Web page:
It started as soon as I got to work.
But we managed to get our act together, and get some work done.
Despite the fact that crushing walls have never succeeded even once in the entire history of deathtraps, no super-villain lair is complete without them, and they're considered by many villainous subcultures to be signs of good luck.He also has some observations that are very funny if (and only if) you were reading X-Men in the early '90s.
For years, one of the most powerful arguments you could make about a lot of misguided, failed or actively dictatorial regimes and political actions would be to point to some of the guiding political ideals and official practices of the United States. When the Soviet Union or other adversaries might point to alleged abuses of human rights within the United States (say, in U.S. prisons), a lot of us could take observe in reply that the abuses described were unofficial, or in spite of the law.Either you stand for universal principals or you don't.
That’s all changed now.
When I say in the future, “Government which bows to the universal rights of human beings”, I can’t really say any longer, “Like in the United States”.
The only thing that our official representatives will be able to say at these and many other such moments in the future will be, ”It is ok for us to do these things, or reject these ideals, but not you. We are allowed to torture. You are not. We are allowed to hold people in secret, you are not. We are allowed to give the executive unrestrained authority not subject to judicial or legislative overview. You are not.”
It's an interesting thesis, and certainly fundamentally in agreement with what I see looking out at the American scene.
Over at The American Prospect Online, two of my favourite policy wonk bloggers, Matthew Yglasias and Ezra Klein, are doing a roundtable discussion with Hacker about the ideas in the book. It's full of great social values and political economy stuff like this from Klien:
Jacob blames the country’s ills on risk and Matt argues for a stronger focus on inequality. Neither is wrong, but neither is right enoughGood stuff, and these days delicious just for presuming that talking about economic policy is talking about what kind of society we want to have.
by crafting a compelling narrative that universalizes economic hardship, he plays into a pernicious political instinct among Democrats to drop the specific problems of poor people for the more broadly palatable concerns of the middle class ...
Last year The Boston Globe offered an illuminating comparison: when Bill Clinton was president, the House took 140 hours of sworn testimony into whether Mr. Clinton had used the White House Christmas list to identify possible Democratic donors. But in 2004 and 2005, a House committee took only 12 hours of testimony on the abuses at Abu Ghraib.Think about that.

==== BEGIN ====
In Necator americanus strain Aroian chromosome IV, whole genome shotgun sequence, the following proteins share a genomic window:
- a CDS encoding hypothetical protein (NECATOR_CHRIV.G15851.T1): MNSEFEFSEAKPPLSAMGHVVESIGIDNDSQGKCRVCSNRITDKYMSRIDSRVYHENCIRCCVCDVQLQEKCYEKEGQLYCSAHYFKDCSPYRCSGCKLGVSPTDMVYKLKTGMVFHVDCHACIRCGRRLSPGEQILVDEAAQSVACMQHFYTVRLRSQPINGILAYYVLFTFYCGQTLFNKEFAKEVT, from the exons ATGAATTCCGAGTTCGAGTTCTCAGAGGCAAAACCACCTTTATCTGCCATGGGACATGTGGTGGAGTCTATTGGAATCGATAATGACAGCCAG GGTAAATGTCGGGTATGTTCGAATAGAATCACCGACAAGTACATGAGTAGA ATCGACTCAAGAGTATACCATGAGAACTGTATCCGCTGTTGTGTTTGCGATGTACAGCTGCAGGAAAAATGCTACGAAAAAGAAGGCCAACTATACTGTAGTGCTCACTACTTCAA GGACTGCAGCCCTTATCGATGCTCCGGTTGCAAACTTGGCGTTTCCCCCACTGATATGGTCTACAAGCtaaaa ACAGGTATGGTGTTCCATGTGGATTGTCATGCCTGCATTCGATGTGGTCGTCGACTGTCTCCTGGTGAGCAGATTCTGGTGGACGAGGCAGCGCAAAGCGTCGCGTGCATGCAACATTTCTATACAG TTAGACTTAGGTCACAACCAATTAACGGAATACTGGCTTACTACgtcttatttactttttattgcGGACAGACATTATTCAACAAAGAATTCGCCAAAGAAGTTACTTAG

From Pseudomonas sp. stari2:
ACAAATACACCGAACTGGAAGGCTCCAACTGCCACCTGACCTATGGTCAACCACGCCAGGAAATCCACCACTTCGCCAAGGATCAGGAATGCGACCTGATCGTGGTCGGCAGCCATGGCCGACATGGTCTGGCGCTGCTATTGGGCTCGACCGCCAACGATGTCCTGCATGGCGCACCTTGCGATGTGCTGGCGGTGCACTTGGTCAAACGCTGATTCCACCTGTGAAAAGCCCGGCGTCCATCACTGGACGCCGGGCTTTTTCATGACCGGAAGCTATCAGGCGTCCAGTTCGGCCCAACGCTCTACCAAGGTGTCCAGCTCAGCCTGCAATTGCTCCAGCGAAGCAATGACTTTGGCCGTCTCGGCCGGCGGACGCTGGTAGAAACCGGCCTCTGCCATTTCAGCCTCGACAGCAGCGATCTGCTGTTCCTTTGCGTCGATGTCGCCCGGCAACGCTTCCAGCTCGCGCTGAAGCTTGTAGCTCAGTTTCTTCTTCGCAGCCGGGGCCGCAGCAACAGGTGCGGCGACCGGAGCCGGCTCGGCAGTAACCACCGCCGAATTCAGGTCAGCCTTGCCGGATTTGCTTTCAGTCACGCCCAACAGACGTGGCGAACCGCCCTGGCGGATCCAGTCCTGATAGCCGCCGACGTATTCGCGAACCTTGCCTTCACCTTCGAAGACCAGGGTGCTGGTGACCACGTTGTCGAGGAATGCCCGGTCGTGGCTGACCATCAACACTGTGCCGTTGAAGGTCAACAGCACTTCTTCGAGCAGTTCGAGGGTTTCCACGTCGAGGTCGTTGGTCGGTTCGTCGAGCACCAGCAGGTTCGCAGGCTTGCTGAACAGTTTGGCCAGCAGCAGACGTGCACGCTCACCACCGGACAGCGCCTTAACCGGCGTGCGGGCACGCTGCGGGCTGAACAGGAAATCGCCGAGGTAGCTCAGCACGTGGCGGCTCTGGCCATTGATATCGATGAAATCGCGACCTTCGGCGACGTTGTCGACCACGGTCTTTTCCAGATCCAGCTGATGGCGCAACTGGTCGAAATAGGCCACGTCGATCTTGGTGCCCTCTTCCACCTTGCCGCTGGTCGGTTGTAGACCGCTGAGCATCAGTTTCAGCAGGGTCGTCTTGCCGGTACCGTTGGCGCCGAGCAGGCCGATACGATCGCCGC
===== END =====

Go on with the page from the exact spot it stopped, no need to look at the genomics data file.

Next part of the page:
Friedman doesn’t write nonsense; he writes propaganda.And why is this? Well, it turns out that he's not a journalist, if by “journalist” you mean someone who makes their living doing journalism. He's something else.
What he is, it turns out, is an extraordinarily wealthy man — living in a $9.3 million home, married into a family with an estimated worth of $2.7 billion — essentially working undercover as a shill, a beard, a stalking horse for his class, nine times out of 10 espousing cynically self-serving ideas in the guise of globalized idealist.I find that this clarifies my reading of his work enormously.
Take Representative Terry Everett, a seven-term Alabama Republican who is vice chairman of the House intelligence subcommittee on technical and tactical intelligence.Fortunately, someone saw fit to inform the President about this ... just a couple of months before the Iraq invasion.
“Do you know the difference between a Sunni and a Shiite?” I asked him a few weeks ago.
To his credit, he asked me to explain the differences. I told him briefly about the schism that developed after the death of the Prophet Muhammad, and how Iraq and Iran are majority Shiite nations while the rest of the Muslim world is mostly Sunni. “Now that you’ve explained it to me,” he replied, “what occurs to me is that it makes what we’re doing over there extremely difficult, not only in Iraq but that whole area.”
January 2003 the President invited three members of the Iraqi opposition to join him to watch the Super Bowl. In the course of the conversation the Iraqis realized that the President was not aware that there was a difference between Sunni and Shiite Muslims. He looked at them and said, “You mean ... they're not, you know, there, there's this difference. What is it about?”Since the President made the decision to go ahead and invade, I'm sure that he carefully considered the situation and concluded that Rep. Everett was mistaken, and this wouldn't present much difficulty at all.
Billmon at Whisky Bar has some additional analysis of this article, including a dark observation that a better-educated leadership wouldn't have made the invasion of Iraq a better idea.
The Brits, after all, had T.E. Lawrence and Gertrude Bell, and they still failed in the Middle East—although not as badly as Don Rumsfeld and Condi Rice.
Chris Bowers and the crew at MyDD have compiled the most damning news story about each of these Republican candidates. They are calling on all liberal bloggers to post the list, to maximize the visibility of these stories online ....This is a googlebomb attack. The more folks make these links, the higher the linked pages rank in Google search results, helping to ensure that these stories are known to folks who google for information about those candidates. I had ignored it because I was past being amused by frivolous uses of this technique, but this is actually appropriate political propagandizing. So cruise on over to MyDD and get the source code for your blog today.